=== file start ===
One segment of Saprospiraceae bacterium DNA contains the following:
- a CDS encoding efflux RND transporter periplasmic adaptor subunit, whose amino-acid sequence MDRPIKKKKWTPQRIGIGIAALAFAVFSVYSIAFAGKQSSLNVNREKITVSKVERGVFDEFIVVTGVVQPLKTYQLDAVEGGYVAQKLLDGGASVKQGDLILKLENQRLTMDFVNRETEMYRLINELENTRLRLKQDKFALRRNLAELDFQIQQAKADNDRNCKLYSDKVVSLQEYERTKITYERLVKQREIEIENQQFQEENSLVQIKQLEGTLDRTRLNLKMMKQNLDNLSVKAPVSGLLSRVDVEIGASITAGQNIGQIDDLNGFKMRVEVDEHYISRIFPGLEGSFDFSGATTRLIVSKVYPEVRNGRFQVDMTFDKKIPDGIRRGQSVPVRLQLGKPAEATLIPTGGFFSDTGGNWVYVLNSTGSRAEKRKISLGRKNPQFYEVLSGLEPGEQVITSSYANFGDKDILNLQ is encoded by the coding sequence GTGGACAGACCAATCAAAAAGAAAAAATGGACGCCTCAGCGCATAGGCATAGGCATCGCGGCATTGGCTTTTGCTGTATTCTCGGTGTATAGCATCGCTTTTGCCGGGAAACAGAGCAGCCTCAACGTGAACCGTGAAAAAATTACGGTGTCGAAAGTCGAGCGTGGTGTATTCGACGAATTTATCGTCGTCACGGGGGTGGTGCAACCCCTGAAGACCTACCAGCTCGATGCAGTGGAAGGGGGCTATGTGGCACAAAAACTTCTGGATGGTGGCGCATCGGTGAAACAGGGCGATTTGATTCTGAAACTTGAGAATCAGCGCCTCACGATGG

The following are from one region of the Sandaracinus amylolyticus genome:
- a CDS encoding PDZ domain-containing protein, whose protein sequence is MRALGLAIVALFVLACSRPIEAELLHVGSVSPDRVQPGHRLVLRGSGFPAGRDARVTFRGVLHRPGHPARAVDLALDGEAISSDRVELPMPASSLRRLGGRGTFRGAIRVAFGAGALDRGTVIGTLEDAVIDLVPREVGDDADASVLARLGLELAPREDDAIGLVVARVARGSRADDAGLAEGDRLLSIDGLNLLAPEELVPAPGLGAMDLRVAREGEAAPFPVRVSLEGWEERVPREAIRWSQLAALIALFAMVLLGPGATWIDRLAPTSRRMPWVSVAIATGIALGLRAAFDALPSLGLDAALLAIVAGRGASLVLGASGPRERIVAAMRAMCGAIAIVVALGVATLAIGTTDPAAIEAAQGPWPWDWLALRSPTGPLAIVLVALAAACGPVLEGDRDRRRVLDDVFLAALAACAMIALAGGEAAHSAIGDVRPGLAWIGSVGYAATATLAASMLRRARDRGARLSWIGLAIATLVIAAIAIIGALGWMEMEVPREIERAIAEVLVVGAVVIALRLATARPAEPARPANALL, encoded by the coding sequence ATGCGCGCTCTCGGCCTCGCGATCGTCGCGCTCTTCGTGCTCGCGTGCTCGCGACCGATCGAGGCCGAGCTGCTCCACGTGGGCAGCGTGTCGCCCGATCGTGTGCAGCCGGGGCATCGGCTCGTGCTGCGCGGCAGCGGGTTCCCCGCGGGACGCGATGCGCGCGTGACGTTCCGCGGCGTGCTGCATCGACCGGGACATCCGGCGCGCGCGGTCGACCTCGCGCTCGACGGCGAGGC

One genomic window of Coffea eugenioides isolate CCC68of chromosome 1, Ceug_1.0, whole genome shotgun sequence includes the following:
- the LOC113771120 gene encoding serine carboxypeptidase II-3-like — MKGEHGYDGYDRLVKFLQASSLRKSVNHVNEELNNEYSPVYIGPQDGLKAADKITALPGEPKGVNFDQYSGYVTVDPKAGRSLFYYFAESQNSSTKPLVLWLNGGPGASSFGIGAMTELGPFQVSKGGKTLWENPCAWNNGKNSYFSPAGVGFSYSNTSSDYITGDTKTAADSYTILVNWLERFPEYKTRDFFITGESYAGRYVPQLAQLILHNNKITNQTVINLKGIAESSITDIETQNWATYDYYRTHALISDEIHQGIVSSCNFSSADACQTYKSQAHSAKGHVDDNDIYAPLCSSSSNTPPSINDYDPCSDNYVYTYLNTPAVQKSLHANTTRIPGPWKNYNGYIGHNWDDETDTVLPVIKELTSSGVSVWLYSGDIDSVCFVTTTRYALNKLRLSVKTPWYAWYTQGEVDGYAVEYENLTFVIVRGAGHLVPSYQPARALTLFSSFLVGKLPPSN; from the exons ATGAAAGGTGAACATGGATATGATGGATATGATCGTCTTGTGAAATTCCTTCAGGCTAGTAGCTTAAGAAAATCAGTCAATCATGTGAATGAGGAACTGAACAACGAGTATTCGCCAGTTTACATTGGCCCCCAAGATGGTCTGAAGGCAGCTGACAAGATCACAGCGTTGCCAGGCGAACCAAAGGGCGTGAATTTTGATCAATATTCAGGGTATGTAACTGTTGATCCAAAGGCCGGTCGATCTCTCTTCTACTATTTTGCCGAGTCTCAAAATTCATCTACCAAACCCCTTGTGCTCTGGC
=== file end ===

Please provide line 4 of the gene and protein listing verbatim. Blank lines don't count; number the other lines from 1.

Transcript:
- a CDS encoding PDZ domain-containing protein, whose protein sequence is MRALGLAIVALFVLACSRPIEAELLHVGSVSPDRVQPGHRLVLRGSGFPAGRDARVTFRGVLHRPGHPARAVDLALDGEAISSDRVELPMPASSLRRLGGRGTFRGAIRVAFGAGALDRGTVIGTLEDAVIDLVPREVGDDADASVLARLGLELAPREDDAIGLVVARVARGSRADDAGLAEGDRLLSIDGLNLLAPEELVPAPGLGAMDLRVAREGEAAPFPVRVSLEGWEERVPREAIRWSQLAALIALFAMVLLGPGATWIDRLAPTSRRMPWVSVAIATGIALGLRAAFDALPSLGLDAALLAIVAGRGASLVLGASGPRERIVAAMRAMCGAIAIVVALGVATLAIGTTDPAAIEAAQGPWPWDWLALRSPTGPLAIVLVALAAACGPVLEGDRDRRRVLDDVFLAALAACAMIALAGGEAAHSAIGDVRPGLAWIGSVGYAATATLAASMLRRARDRGARLSWIGLAIATLVIAAIAIIGALGWMEMEVPREIERAIAEVLVVGAVVIALRLATARPAEPARPANALL, encoded by the coding sequence ATGCGCGCTCTCGGCCTCGCGATCGTCGCGCTCTTCGTGCTCGCGTGCTCGCGACCGATCGAGGCCGAGCTGCTCCACGTGGGCAGCGTGTCGCCCGATCGTGTGCAGCCGGGGCATCGGCTCGTGCTGCGCGGCAGCGGGTTCCCCGCGGGACGCGATGCGCGCGTGACGTTCCGCGGCGTGCTGCATCGACCGGGACATCCGGCGCGCGCGGTCGACCTCGCGCTCGACGGCGAGGC